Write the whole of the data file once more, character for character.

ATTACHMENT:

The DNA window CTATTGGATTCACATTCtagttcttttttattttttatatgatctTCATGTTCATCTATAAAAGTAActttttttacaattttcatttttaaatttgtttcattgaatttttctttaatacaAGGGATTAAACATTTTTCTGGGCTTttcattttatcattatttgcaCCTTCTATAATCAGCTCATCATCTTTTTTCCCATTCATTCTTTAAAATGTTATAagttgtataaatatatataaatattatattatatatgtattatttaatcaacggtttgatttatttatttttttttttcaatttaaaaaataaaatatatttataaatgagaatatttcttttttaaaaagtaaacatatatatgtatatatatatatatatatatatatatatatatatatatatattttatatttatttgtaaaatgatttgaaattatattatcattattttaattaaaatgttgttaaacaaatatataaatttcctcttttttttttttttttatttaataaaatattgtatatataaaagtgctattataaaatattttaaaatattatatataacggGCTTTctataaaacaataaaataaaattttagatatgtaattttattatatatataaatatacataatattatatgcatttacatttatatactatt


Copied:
The DNA window CTATTGGATTCACATTCtagttcttttttattttttatatgatctTCATGTTCATCTATAAAAGTAActttttttacaattttcatttttaaatttgtttcattgaatttttctttaatacaAGGGATTAAACATTTTTCTGGGCTTttcattttatcattatttgcaCCTTCTATAATCAGCTCATCATCTTTTTTCCCATTCATTCTTTAAAATGTTATAagttgtataaatatatataaatattatattatatatgtattatttaatcaacggtttgatttatttatttttttttttcaatttaaaaaataaaatatatttataaatgagaatatttcttttttaaaaagtaaacatatatatgtatatatatatatatatatatatatatatatatatatatatattttatatttatttgtaaaatgatttgaaattatattatcattattttaattaaaatgttgttaaacaaatatataaatttcctcttttttttttttttttatttaataaaatattgtatatataaaagtgctattataaaatattttaaaatattatatataacggGCTTTctataaaacaataaaataaaattttagatatgtaattttattatatatataaatatacataatattatatgcatttacatttatatactatt